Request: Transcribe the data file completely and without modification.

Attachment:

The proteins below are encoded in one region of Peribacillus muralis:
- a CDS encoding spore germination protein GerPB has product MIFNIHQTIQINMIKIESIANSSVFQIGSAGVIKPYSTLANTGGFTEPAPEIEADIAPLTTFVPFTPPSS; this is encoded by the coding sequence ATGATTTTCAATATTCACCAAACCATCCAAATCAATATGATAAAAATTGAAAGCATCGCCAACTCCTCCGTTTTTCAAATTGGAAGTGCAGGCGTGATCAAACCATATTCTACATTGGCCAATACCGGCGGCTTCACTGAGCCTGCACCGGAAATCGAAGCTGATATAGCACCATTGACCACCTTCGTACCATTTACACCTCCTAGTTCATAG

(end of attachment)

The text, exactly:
The proteins below are encoded in one region of Peribacillus muralis:
- a CDS encoding spore germination protein GerPB has product MIFNIHQTIQINMIKIESIANSSVFQIGSAGVIKPYSTLANTGGFTEPAPEIEADIAPLTTFVPFTPPSS; this is encoded by the coding sequence ATGATTTTCAATATTCACCAAACCATCCAAATCAATATGATAAAAATTGAAAGCATCGCCAACTCCTCCGTTTTTCAAATTGGAAGTGCAGGCGTGATCAAACCATATTCTACATTGGCCAATACCGGCGGCTTCACTGAGCCTGCACCGGAAATCGAAGCTGATATAGCACCATTGACCACCTTCGTACCATTTACACCTCCTAGTTCATAG